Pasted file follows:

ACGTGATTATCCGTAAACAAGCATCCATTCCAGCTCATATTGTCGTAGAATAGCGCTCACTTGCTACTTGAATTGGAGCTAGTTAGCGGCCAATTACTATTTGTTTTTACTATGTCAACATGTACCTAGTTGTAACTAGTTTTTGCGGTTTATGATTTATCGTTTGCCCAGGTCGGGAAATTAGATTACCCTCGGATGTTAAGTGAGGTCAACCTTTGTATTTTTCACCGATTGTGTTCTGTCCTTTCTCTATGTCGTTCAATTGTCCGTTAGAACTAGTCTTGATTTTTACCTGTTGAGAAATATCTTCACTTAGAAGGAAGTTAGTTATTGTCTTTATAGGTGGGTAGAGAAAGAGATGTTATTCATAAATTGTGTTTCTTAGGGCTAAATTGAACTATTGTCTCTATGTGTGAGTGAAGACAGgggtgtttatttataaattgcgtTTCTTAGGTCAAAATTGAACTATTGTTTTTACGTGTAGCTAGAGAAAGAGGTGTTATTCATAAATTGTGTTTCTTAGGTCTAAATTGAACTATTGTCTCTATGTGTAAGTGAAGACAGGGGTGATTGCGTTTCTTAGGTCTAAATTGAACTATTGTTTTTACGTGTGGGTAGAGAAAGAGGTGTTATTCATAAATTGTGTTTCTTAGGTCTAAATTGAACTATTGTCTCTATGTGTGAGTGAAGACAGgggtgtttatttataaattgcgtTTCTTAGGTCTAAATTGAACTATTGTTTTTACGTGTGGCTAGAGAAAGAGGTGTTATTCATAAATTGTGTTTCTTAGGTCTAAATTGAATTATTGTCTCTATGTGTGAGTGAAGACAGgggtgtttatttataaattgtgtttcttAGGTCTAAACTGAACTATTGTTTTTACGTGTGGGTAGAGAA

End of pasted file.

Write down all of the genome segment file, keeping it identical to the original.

ACGTGATTATCCGTAAACAAGCATCCATTCCAGCTCATATTGTCGTAGAATAGCGCTCACTTGCTACTTGAATTGGAGCTAGTTAGCGGCCAATTACTATTTGTTTTTACTATGTCAACATGTACCTAGTTGTAACTAGTTTTTGCGGTTTATGATTTATCGTTTGCCCAGGTCGGGAAATTAGATTACCCTCGGATGTTAAGTGAGGTCAACCTTTGTATTTTTCACCGATTGTGTTCTGTCCTTTCTCTATGTCGTTCAATTGTCCGTTAGAACTAGTCTTGATTTTTACCTGTTGAGAAATATCTTCACTTAGAAGGAAGTTAGTTATTGTCTTTATAGGTGGGTAGAGAAAGAGATGTTATTCATAAATTGTGTTTCTTAGGGCTAAATTGAACTATTGTCTCTATGTGTGAGTGAAGACAGgggtgtttatttataaattgcgtTTCTTAGGTCAAAATTGAACTATTGTTTTTACGTGTAGCTAGAGAAAGAGGTGTTATTCATAAATTGTGTTTCTTAGGTCTAAATTGAACTATTGTCTCTATGTGTAAGTGAAGACAGGGGTGATTGCGTTTCTTAGGTCTAAATTGAACTATTGTTTTTACGTGTGGGTAGAGAAAGAGGTGTTATTCATAAATTGTGTTTCTTAGGTCTAAATTGAACTATTGTCTCTATGTGTGAGTGAAGACAGgggtgtttatttataaattgcgtTTCTTAGGTCTAAATTGAACTATTGTTTTTACGTGTGGCTAGAGAAAGAGGTGTTATTCATAAATTGTGTTTCTTAGGTCTAAATTGAATTATTGTCTCTATGTGTGAGTGAAGACAGgggtgtttatttataaattgtgtttcttAGGTCTAAACTGAACTATTGTTTTTACGTGTGGGTAGAGAA